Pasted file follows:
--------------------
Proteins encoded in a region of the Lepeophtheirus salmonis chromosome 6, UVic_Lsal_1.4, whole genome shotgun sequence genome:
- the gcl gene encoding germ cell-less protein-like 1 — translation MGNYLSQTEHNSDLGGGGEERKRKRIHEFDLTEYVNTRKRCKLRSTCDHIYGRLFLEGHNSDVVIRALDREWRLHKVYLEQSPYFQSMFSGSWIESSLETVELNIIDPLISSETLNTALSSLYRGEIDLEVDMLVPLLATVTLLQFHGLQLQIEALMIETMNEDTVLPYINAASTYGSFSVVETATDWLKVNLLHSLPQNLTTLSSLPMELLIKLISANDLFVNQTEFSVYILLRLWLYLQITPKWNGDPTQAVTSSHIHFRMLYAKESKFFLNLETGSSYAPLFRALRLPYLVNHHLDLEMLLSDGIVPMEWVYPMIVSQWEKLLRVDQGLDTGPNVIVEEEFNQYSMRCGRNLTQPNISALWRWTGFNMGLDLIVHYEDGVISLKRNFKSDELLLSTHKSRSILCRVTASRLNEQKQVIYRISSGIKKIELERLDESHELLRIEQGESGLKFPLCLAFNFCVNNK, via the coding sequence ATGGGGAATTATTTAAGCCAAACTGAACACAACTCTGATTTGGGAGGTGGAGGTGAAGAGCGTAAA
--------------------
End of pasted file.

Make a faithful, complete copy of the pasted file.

Proteins encoded in a region of the Lepeophtheirus salmonis chromosome 6, UVic_Lsal_1.4, whole genome shotgun sequence genome:
- the gcl gene encoding germ cell-less protein-like 1 — translation MGNYLSQTEHNSDLGGGGEERKRKRIHEFDLTEYVNTRKRCKLRSTCDHIYGRLFLEGHNSDVVIRALDREWRLHKVYLEQSPYFQSMFSGSWIESSLETVELNIIDPLISSETLNTALSSLYRGEIDLEVDMLVPLLATVTLLQFHGLQLQIEALMIETMNEDTVLPYINAASTYGSFSVVETATDWLKVNLLHSLPQNLTTLSSLPMELLIKLISANDLFVNQTEFSVYILLRLWLYLQITPKWNGDPTQAVTSSHIHFRMLYAKESKFFLNLETGSSYAPLFRALRLPYLVNHHLDLEMLLSDGIVPMEWVYPMIVSQWEKLLRVDQGLDTGPNVIVEEEFNQYSMRCGRNLTQPNISALWRWTGFNMGLDLIVHYEDGVISLKRNFKSDELLLSTHKSRSILCRVTASRLNEQKQVIYRISSGIKKIELERLDESHELLRIEQGESGLKFPLCLAFNFCVNNK, via the coding sequence ATGGGGAATTATTTAAGCCAAACTGAACACAACTCTGATTTGGGAGGTGGAGGTGAAGAGCGTAAA